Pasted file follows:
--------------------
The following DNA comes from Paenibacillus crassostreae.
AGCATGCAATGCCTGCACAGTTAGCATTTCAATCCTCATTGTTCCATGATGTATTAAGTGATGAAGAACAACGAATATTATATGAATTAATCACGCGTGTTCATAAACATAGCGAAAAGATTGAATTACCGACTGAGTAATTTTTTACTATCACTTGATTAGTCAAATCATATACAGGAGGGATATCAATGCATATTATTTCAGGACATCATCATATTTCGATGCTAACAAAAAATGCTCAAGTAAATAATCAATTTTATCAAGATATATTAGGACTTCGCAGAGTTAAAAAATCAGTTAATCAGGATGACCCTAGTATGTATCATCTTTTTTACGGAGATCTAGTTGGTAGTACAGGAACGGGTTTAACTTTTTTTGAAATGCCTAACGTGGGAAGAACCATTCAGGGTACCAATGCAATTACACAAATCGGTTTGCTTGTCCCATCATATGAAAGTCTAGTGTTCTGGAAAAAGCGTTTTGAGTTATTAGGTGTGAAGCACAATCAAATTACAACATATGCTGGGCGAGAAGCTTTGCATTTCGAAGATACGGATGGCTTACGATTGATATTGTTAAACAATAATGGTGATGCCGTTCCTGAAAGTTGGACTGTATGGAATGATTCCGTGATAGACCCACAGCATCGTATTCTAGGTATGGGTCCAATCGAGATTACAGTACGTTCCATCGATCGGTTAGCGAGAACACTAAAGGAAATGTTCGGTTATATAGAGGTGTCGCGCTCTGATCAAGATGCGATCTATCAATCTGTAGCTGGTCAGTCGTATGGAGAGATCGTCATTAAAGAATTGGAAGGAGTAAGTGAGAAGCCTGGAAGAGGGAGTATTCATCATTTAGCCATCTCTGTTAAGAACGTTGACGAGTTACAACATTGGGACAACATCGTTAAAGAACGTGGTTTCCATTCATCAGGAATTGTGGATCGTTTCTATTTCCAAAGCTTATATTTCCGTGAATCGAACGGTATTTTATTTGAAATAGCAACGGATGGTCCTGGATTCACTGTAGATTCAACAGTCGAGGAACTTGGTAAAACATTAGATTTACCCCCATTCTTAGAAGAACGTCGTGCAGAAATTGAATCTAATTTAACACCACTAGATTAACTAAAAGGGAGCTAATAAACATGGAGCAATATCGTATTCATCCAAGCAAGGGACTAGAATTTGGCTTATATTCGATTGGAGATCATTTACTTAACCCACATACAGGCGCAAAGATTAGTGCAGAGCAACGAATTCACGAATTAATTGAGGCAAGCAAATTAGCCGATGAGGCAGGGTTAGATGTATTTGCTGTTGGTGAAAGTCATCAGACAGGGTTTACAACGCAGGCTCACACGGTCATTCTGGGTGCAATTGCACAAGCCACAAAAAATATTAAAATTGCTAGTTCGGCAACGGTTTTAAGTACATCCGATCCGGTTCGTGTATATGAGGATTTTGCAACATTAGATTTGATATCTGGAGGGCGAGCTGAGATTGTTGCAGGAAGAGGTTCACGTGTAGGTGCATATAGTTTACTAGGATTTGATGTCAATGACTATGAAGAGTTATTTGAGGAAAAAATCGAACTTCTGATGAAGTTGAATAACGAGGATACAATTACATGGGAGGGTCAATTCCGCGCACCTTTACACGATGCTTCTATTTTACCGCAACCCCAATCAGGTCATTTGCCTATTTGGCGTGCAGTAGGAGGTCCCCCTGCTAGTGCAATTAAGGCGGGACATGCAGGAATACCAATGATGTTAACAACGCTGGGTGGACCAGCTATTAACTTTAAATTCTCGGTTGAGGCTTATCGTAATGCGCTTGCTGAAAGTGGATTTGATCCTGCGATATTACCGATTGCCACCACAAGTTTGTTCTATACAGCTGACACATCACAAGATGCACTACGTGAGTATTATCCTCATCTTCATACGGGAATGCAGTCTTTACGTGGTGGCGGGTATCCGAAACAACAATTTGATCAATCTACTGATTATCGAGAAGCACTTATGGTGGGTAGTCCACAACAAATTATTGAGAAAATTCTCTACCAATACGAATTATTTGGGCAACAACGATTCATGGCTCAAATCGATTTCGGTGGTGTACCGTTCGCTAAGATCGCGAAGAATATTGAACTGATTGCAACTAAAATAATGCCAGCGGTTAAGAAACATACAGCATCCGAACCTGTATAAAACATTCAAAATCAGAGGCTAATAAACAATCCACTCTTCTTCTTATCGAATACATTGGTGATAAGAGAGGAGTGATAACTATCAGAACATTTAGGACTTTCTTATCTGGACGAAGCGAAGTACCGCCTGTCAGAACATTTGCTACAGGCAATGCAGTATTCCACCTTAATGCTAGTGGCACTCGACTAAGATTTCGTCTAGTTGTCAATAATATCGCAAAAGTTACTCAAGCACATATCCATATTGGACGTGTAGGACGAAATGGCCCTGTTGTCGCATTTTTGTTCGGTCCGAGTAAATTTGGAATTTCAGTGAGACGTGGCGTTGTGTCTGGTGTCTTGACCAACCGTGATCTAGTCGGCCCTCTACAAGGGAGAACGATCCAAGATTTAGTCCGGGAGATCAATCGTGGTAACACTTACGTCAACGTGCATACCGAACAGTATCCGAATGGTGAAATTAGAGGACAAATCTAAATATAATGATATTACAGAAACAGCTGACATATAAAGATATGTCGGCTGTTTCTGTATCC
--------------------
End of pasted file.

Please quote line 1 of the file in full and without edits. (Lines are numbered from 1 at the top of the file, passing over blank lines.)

The following DNA comes from Paenibacillus crassostreae.